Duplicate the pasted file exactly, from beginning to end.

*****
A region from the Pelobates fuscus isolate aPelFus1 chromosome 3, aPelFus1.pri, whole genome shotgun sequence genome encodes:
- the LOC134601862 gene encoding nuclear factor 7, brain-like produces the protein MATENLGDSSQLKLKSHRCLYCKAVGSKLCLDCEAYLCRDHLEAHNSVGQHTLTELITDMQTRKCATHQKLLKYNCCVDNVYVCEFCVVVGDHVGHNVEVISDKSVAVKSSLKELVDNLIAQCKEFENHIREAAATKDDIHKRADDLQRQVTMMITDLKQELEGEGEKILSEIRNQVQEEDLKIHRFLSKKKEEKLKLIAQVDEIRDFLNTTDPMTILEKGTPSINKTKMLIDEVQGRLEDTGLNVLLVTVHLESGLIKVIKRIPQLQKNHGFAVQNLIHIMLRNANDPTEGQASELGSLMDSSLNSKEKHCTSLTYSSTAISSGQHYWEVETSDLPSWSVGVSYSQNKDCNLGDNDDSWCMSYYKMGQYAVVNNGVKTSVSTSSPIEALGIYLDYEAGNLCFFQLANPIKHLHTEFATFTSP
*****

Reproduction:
A region from the Pelobates fuscus isolate aPelFus1 chromosome 3, aPelFus1.pri, whole genome shotgun sequence genome encodes:
- the LOC134601862 gene encoding nuclear factor 7, brain-like produces the protein MATENLGDSSQLKLKSHRCLYCKAVGSKLCLDCEAYLCRDHLEAHNSVGQHTLTELITDMQTRKCATHQKLLKYNCCVDNVYVCEFCVVVGDHVGHNVEVISDKSVAVKSSLKELVDNLIAQCKEFENHIREAAATKDDIHKRADDLQRQVTMMITDLKQELEGEGEKILSEIRNQVQEEDLKIHRFLSKKKEEKLKLIAQVDEIRDFLNTTDPMTILEKGTPSINKTKMLIDEVQGRLEDTGLNVLLVTVHLESGLIKVIKRIPQLQKNHGFAVQNLIHIMLRNANDPTEGQASELGSLMDSSLNSKEKHCTSLTYSSTAISSGQHYWEVETSDLPSWSVGVSYSQNKDCNLGDNDDSWCMSYYKMGQYAVVNNGVKTSVSTSSPIEALGIYLDYEAGNLCFFQLANPIKHLHTEFATFTSP